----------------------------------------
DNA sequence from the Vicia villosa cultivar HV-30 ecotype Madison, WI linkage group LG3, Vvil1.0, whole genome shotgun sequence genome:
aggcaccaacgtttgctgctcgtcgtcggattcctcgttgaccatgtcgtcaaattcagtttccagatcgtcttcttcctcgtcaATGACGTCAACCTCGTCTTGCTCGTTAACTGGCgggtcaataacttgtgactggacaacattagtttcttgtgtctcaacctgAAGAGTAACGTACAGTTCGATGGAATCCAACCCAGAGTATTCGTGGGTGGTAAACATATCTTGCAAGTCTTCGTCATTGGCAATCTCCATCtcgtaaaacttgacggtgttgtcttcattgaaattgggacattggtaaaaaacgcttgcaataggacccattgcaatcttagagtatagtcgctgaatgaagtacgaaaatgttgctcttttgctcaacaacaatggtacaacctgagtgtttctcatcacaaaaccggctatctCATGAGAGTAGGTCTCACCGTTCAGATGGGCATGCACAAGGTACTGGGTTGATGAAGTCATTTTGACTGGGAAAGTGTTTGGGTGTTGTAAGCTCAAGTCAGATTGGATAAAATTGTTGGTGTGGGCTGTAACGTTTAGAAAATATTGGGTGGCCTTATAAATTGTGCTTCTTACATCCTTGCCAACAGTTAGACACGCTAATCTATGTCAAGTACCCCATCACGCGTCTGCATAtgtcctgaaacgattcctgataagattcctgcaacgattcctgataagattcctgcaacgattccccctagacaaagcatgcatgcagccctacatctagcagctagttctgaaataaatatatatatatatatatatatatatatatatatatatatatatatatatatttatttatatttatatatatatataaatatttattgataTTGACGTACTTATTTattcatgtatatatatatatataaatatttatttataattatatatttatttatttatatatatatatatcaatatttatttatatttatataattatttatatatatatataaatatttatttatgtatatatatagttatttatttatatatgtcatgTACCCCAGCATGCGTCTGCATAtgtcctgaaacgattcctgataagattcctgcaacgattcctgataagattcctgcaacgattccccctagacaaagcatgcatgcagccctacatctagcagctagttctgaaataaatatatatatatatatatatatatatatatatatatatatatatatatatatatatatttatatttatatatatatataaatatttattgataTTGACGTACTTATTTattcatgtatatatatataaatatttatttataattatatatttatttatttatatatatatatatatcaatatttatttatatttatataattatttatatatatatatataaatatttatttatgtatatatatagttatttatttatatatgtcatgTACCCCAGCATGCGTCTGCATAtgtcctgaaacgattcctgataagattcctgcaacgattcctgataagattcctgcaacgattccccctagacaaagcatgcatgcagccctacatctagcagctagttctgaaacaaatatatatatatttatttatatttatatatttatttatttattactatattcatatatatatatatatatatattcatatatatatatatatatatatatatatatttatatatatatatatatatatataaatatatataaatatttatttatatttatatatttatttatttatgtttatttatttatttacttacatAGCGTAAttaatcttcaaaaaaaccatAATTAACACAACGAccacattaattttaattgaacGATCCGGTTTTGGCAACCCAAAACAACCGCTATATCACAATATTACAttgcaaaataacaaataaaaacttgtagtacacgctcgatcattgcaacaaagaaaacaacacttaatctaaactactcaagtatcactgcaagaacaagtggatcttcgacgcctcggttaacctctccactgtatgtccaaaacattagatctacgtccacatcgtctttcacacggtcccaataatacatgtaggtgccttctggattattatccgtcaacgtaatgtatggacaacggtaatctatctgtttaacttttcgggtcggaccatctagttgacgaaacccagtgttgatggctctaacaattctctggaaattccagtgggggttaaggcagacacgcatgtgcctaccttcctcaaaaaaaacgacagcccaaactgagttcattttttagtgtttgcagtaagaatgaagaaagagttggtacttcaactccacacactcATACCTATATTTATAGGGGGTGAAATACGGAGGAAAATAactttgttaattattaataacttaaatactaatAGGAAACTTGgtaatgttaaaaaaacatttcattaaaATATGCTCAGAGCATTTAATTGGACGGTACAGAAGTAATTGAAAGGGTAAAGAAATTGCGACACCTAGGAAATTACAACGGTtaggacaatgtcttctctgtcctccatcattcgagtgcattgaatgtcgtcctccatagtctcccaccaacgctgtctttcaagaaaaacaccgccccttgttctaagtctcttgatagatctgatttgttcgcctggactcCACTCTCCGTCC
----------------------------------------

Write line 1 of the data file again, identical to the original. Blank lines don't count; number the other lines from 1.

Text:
DNA sequence from the Vicia villosa cultivar HV-30 ecotype Madison, WI linkage group LG3, Vvil1.0, whole genome shotgun sequence genome: